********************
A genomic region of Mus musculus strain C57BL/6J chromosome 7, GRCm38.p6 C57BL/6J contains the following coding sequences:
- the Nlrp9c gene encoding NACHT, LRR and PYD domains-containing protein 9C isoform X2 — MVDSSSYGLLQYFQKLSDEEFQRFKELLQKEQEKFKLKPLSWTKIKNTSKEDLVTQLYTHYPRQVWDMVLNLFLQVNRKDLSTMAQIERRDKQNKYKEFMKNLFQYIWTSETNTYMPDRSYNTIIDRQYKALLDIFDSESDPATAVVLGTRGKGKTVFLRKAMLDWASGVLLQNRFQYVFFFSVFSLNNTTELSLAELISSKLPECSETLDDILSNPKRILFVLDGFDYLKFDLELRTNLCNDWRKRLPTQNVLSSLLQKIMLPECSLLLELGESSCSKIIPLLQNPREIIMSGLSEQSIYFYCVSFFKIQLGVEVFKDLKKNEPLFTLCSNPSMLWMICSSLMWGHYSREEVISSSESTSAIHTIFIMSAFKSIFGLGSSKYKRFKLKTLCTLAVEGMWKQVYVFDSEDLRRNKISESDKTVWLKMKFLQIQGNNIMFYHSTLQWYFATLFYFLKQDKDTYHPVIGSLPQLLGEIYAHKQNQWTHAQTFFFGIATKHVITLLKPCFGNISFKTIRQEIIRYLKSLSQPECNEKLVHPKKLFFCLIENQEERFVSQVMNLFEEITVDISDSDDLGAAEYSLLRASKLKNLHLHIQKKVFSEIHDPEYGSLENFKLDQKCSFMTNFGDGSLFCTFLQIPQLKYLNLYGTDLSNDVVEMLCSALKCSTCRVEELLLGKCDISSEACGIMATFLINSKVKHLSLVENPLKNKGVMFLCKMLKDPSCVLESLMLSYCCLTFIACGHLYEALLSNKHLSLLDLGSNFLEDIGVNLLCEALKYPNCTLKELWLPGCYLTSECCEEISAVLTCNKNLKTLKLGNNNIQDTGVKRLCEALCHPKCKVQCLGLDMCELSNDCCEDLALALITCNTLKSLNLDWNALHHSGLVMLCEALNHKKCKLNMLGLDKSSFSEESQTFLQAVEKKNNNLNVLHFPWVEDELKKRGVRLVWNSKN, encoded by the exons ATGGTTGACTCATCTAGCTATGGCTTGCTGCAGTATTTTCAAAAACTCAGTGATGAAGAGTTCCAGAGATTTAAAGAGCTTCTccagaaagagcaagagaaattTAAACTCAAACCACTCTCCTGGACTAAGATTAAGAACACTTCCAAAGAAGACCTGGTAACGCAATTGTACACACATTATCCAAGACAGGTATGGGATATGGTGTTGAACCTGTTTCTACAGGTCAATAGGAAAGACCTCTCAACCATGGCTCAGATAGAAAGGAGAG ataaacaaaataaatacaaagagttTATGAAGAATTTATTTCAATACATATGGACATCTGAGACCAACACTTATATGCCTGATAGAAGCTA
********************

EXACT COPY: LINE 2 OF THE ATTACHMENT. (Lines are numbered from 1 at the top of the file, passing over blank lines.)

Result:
- the Nlrp9c gene encoding NACHT, LRR and PYD domains-containing protein 9C isoform X2 — MVDSSSYGLLQYFQKLSDEEFQRFKELLQKEQEKFKLKPLSWTKIKNTSKEDLVTQLYTHYPRQVWDMVLNLFLQVNRKDLSTMAQIERRDKQNKYKEFMKNLFQYIWTSETNTYMPDRSYNTIIDRQYKALLDIFDSESDPATAVVLGTRGKGKTVFLRKAMLDWASGVLLQNRFQYVFFFSVFSLNNTTELSLAELISSKLPECSETLDDILSNPKRILFVLDGFDYLKFDLELRTNLCNDWRKRLPTQNVLSSLLQKIMLPECSLLLELGESSCSKIIPLLQNPREIIMSGLSEQSIYFYCVSFFKIQLGVEVFKDLKKNEPLFTLCSNPSMLWMICSSLMWGHYSREEVISSSESTSAIHTIFIMSAFKSIFGLGSSKYKRFKLKTLCTLAVEGMWKQVYVFDSEDLRRNKISESDKTVWLKMKFLQIQGNNIMFYHSTLQWYFATLFYFLKQDKDTYHPVIGSLPQLLGEIYAHKQNQWTHAQTFFFGIATKHVITLLKPCFGNISFKTIRQEIIRYLKSLSQPECNEKLVHPKKLFFCLIENQEERFVSQVMNLFEEITVDISDSDDLGAAEYSLLRASKLKNLHLHIQKKVFSEIHDPEYGSLENFKLDQKCSFMTNFGDGSLFCTFLQIPQLKYLNLYGTDLSNDVVEMLCSALKCSTCRVEELLLGKCDISSEACGIMATFLINSKVKHLSLVENPLKNKGVMFLCKMLKDPSCVLESLMLSYCCLTFIACGHLYEALLSNKHLSLLDLGSNFLEDIGVNLLCEALKYPNCTLKELWLPGCYLTSECCEEISAVLTCNKNLKTLKLGNNNIQDTGVKRLCEALCHPKCKVQCLGLDMCELSNDCCEDLALALITCNTLKSLNLDWNALHHSGLVMLCEALNHKKCKLNMLGLDKSSFSEESQTFLQAVEKKNNNLNVLHFPWVEDELKKRGVRLVWNSKN, encoded by the exons ATGGTTGACTCATCTAGCTATGGCTTGCTGCAGTATTTTCAAAAACTCAGTGATGAAGAGTTCCAGAGATTTAAAGAGCTTCTccagaaagagcaagagaaattTAAACTCAAACCACTCTCCTGGACTAAGATTAAGAACACTTCCAAAGAAGACCTGGTAACGCAATTGTACACACATTATCCAAGACAGGTATGGGATATGGTGTTGAACCTGTTTCTACAGGTCAATAGGAAAGACCTCTCAACCATGGCTCAGATAGAAAGGAGAG ataaacaaaataaatacaaagagttTATGAAGAATTTATTTCAATACATATGGACATCTGAGACCAACACTTATATGCCTGATAGAAGCTA